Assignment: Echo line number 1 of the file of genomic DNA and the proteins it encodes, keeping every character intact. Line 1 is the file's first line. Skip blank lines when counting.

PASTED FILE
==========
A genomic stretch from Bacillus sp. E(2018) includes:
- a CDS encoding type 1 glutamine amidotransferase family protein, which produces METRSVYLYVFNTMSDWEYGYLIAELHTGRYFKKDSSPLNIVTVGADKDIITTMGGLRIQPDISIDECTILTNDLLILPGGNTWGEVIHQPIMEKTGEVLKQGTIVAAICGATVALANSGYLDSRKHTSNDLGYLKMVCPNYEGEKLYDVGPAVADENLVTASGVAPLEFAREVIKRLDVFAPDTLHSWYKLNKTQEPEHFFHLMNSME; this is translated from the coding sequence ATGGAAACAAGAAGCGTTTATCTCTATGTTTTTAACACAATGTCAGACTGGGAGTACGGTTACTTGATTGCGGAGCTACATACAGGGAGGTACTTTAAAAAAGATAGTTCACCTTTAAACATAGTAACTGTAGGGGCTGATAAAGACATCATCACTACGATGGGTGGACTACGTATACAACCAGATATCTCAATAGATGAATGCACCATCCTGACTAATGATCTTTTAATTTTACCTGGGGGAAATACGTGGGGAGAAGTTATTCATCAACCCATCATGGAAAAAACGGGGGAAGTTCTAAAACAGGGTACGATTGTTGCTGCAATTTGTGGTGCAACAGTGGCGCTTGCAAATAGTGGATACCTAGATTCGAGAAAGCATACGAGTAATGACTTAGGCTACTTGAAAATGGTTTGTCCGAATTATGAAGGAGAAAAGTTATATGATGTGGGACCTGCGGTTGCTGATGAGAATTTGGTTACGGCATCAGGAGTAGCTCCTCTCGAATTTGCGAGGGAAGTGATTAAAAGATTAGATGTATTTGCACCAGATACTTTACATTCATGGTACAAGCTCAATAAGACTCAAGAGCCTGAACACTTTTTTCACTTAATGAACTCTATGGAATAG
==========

A genomic stretch from Bacillus sp. E(2018) includes: